2150 Represents A New Step For BC Housing

For a little over a year now, Boston College’s biggest construction project has been visible to anyone passing by it on campus. Starting next fall, 2150 Commonwealth Ave. will be the University’s newest residence hall, replacing many of the beds to be lost when Edmond’s Hall closes for good next summer. The apartments are mostly four- and six-person suites, ranging from 996 to 1,383 square feet.

While it is being built with the same modern exposed brick style seen in BC’s most recently constructed student residence Stayer Hall, 2150 Comm. Ave. is much more than just another pretty building to look at on campus: it is a step forward in BC’s efforts to curb energy and power consumption. Easily accessible recycling bins might be a good way for the campus to get a little greener. It’s extra effort in big construction projects, however, that pushes BC toward a sustainable future. For those building 2150 Comm. Ave., this means bringing in independent contractors to do double and triple checks to make sure the residence is airtight, putting in high efficiency furnaces to heat the building, and using a water purification system in the basement that will let the building reuse water. The goal is to reduce BC’s carbon footprint.

2150 also represents a step forward for health services on campus. The new Health Services Center that’ll be in 2150 (replacing the current location in Cushing) will be over 12,000 square feet, with  12 exam rooms, five patient rooms, and even an isolation room, in addition to a larger reception area. And it is not simply that bigger equates to better in regards to size alone: more students getting appropriately treated for their illnesses means that campus itself will be much safer and less contagious, which pays dividends to everyone, sick or healthy.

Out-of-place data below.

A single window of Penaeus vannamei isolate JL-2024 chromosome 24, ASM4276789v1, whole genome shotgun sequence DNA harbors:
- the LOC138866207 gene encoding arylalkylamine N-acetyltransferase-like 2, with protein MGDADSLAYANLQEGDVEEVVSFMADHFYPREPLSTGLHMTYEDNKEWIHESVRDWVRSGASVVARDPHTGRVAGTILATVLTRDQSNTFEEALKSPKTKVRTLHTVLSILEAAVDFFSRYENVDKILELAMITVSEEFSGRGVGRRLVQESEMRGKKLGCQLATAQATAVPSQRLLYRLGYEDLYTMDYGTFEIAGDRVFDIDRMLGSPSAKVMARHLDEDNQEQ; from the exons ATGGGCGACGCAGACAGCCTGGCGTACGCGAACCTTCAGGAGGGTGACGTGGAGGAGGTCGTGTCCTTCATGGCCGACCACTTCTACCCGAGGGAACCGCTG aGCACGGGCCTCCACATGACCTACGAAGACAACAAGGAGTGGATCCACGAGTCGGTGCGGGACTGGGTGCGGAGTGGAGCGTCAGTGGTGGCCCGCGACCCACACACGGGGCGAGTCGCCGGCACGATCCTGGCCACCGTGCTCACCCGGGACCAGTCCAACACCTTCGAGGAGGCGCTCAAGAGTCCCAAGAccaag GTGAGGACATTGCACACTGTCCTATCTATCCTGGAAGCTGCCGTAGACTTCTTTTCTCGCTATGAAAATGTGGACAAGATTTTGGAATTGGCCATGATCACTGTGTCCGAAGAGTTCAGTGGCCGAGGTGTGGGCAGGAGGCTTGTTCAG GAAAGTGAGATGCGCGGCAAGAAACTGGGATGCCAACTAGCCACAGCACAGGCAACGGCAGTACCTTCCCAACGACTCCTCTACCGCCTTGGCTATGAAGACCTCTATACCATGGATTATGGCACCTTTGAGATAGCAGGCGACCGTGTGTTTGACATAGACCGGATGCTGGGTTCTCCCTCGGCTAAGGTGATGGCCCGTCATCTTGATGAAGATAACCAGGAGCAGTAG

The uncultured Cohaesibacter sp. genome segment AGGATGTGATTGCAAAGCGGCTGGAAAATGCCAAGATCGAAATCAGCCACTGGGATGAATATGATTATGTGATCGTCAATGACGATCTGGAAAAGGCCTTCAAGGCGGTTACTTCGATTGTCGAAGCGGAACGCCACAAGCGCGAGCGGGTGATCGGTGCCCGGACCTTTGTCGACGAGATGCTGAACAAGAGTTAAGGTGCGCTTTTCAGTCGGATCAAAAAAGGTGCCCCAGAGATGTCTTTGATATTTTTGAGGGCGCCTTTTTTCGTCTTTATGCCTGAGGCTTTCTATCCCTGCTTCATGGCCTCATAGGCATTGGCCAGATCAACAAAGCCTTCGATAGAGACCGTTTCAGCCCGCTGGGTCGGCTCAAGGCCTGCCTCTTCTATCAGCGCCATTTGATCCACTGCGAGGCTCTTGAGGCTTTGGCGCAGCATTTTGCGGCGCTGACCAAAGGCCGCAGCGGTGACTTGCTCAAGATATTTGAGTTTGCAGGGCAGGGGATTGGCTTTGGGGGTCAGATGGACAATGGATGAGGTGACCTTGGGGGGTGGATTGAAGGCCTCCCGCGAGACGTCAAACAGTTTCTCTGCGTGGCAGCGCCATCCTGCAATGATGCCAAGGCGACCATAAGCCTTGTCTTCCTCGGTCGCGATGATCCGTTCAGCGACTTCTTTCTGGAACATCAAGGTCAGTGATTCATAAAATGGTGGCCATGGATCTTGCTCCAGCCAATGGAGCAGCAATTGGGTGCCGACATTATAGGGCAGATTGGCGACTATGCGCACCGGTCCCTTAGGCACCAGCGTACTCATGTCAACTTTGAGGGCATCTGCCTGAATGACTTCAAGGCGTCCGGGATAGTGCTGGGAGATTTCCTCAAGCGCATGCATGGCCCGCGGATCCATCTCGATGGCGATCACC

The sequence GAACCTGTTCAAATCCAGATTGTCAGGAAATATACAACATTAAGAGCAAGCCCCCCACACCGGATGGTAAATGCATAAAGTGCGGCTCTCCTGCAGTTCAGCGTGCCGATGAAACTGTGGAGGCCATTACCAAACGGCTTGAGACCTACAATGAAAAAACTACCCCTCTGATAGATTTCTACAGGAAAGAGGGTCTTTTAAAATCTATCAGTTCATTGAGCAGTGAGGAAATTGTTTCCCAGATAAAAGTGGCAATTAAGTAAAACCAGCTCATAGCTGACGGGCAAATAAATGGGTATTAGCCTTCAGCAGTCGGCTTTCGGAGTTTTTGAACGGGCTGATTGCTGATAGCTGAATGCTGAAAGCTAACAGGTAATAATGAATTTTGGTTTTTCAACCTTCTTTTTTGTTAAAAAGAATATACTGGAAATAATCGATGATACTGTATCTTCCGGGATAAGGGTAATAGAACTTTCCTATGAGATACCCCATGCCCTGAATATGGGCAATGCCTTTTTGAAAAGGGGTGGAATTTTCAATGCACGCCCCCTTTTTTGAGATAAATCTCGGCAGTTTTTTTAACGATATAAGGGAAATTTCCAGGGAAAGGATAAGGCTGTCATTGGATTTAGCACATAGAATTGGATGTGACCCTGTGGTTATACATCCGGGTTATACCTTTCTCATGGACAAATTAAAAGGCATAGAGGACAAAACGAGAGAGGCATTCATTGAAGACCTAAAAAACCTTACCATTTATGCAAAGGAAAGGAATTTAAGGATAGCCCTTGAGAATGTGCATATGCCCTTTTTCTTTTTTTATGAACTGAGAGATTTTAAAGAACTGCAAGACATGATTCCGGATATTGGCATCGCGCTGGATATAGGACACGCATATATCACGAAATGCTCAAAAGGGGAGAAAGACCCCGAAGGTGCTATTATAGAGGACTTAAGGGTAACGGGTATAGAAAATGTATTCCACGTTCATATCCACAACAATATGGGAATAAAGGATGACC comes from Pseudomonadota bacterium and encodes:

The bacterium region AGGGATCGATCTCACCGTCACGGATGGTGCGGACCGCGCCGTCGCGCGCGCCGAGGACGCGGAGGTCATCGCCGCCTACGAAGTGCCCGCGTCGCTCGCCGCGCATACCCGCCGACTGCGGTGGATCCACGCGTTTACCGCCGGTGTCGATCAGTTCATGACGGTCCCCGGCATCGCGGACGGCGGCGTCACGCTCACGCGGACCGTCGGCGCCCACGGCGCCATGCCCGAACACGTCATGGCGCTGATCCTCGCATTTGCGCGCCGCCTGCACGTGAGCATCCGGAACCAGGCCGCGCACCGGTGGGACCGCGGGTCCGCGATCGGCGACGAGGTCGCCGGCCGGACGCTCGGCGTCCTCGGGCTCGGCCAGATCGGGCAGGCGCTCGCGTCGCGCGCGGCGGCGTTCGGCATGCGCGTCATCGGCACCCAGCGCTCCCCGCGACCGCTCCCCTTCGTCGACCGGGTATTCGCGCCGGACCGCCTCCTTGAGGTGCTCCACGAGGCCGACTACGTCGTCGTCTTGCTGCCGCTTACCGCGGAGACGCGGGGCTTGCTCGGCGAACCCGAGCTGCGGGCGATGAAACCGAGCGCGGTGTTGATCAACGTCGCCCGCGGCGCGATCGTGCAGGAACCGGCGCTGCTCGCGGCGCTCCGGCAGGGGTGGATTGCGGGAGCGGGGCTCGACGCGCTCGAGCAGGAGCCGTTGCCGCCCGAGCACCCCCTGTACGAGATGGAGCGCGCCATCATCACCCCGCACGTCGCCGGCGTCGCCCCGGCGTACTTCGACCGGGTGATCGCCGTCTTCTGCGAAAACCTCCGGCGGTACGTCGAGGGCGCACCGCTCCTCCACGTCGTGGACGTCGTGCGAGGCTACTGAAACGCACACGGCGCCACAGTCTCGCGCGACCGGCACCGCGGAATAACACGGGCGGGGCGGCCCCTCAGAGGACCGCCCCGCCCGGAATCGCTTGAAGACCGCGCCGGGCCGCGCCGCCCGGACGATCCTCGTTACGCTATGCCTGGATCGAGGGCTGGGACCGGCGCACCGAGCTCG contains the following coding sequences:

2150 is keeping up with its current building plan, both literally in the construction is nearing completion, and also in the fact that it truly acts as an advancement in the way that BC will be looking to handle the rest of its construction as the University’s master plan comes to fruition.

Featured Image by Drew Hoo / Heights Editor

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